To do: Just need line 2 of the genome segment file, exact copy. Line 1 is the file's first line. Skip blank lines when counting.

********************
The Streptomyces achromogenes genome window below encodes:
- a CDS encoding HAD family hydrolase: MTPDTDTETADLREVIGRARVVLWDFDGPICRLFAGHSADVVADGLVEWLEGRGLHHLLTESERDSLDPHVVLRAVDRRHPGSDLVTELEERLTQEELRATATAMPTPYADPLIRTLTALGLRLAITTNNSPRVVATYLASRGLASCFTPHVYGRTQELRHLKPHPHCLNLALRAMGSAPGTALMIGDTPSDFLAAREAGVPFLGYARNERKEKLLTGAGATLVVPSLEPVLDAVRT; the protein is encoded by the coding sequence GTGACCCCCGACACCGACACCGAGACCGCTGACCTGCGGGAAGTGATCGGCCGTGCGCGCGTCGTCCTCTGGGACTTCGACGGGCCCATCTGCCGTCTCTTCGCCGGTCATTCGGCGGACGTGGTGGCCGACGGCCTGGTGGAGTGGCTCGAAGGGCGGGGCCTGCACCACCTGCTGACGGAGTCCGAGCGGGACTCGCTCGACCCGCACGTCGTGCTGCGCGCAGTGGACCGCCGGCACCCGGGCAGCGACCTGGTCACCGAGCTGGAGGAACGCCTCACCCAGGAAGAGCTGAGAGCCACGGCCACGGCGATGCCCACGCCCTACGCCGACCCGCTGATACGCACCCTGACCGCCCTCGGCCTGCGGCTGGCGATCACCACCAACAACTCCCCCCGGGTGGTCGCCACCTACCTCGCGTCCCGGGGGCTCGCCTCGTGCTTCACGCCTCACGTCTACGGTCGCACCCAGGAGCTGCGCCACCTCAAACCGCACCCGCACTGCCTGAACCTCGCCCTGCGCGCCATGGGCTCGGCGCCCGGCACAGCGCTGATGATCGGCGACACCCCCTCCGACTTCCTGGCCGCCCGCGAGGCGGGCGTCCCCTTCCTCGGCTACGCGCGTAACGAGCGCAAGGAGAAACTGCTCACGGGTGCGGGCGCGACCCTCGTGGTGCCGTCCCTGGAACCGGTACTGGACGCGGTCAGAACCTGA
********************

- a CDS encoding HAD family hydrolase: MTPDTDTETADLREVIGRARVVLWDFDGPICRLFAGHSADVVADGLVEWLEGRGLHHLLTESERDSLDPHVVLRAVDRRHPGSDLVTELEERLTQEELRATATAMPTPYADPLIRTLTALGLRLAITTNNSPRVVATYLASRGLASCFTPHVYGRTQELRHLKPHPHCLNLALRAMGSAPGTALMIGDTPSDFLAAREAGVPFLGYARNERKEKLLTGAGATLVVPSLEPVLDAVRT; the protein is encoded by the coding sequence GTGACCCCCGACACCGACACCGAGACCGCTGACCTGCGGGAAGTGATCGGCCGTGCGCGCGTCGTCCTCTGGGACTTCGACGGGCCCATCTGCCGTCTCTTCGCCGGTCATTCGGCGGACGTGGTGGCCGACGGCCTGGTGGAGTGGCTCGAAGGGCGGGGCCTGCACCACCTGCTGACGGAGTCCGAGCGGGACTCGCTCGACCCGCACGTCGTGCTGCGCGCAGTGGACCGCCGGCACCCGGGCAGCGACCTGGTCACCGAGCTGGAGGAACGCCTCACCCAGGAAGAGCTGAGAGCCACGGCCACGGCGATGCCCACGCCCTACGCCGACCCGCTGATACGCACCCTGACCGCCCTCGGCCTGCGGCTGGCGATCACCACCAACAACTCCCCCCGGGTGGTCGCCACCTACCTCGCGTCCCGGGGGCTCGCCTCGTGCTTCACGCCTCACGTCTACGGTCGCACCCAGGAGCTGCGCCACCTCAAACCGCACCCGCACTGCCTGAACCTCGCCCTGCGCGCCATGGGCTCGGCGCCCGGCACAGCGCTGATGATCGGCGACACCCCCTCCGACTTCCTGGCCGCCCGCGAGGCGGGCGTCCCCTTCCTCGGCTACGCGCGTAACGAGCGCAAGGAGAAACTGCTCACGGGTGCGGGCGCGACCCTCGTGGTGCCGTCCCTGGAACCGGTACTGGACGCGGTCAGAACCTGA